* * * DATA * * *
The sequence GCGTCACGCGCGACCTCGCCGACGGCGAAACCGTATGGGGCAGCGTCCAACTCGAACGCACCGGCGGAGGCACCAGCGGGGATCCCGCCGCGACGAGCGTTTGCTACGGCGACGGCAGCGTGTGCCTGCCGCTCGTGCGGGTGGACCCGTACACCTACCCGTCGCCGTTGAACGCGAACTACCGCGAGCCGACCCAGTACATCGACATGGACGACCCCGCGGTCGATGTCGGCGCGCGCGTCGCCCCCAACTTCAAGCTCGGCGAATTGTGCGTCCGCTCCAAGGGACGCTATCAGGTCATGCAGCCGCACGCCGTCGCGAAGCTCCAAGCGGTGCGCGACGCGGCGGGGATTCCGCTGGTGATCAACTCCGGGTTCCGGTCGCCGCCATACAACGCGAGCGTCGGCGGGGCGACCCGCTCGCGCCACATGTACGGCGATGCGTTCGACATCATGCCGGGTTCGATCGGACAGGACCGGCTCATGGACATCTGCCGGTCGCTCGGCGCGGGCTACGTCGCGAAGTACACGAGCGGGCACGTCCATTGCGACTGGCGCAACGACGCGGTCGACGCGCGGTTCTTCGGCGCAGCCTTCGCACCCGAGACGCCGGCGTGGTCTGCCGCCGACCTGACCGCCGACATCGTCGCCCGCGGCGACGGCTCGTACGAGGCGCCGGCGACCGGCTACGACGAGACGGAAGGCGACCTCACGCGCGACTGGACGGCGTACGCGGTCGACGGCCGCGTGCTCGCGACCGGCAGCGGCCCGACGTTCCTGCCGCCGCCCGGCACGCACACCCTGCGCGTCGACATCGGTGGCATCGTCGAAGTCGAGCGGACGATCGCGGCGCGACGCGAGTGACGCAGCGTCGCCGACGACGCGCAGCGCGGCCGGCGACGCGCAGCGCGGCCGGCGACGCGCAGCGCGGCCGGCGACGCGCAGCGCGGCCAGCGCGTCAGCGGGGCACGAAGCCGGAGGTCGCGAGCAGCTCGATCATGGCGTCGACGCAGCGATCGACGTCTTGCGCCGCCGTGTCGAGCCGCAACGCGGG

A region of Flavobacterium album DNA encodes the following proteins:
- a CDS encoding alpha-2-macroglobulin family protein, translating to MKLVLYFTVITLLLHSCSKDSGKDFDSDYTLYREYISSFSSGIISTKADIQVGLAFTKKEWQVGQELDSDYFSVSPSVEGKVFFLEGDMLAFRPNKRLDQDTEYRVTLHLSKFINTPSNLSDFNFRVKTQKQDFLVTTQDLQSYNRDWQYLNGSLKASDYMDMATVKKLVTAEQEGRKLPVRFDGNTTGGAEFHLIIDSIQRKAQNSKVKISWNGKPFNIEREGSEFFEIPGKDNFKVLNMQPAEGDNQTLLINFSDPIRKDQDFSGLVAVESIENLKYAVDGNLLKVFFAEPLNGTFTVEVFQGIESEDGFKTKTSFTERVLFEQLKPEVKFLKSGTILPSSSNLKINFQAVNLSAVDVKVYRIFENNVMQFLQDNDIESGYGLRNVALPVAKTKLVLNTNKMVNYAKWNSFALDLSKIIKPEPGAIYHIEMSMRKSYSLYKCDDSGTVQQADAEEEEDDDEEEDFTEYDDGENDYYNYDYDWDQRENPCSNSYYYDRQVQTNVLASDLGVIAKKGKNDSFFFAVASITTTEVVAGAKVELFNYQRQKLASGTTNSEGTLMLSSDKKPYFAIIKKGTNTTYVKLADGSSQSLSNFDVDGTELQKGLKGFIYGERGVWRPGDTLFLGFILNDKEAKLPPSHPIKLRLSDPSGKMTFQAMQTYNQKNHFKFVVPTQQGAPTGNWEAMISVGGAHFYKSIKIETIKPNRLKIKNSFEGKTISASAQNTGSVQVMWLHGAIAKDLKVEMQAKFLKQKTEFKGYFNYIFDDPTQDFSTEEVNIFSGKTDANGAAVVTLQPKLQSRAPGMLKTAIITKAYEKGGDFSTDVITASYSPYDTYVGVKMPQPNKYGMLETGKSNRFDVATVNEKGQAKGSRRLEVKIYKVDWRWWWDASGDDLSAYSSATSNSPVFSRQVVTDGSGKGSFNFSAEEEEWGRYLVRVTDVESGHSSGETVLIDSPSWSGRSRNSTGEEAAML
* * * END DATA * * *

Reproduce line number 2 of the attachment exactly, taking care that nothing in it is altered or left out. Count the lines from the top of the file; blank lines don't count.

A region of Flavobacterium album DNA encodes the following proteins: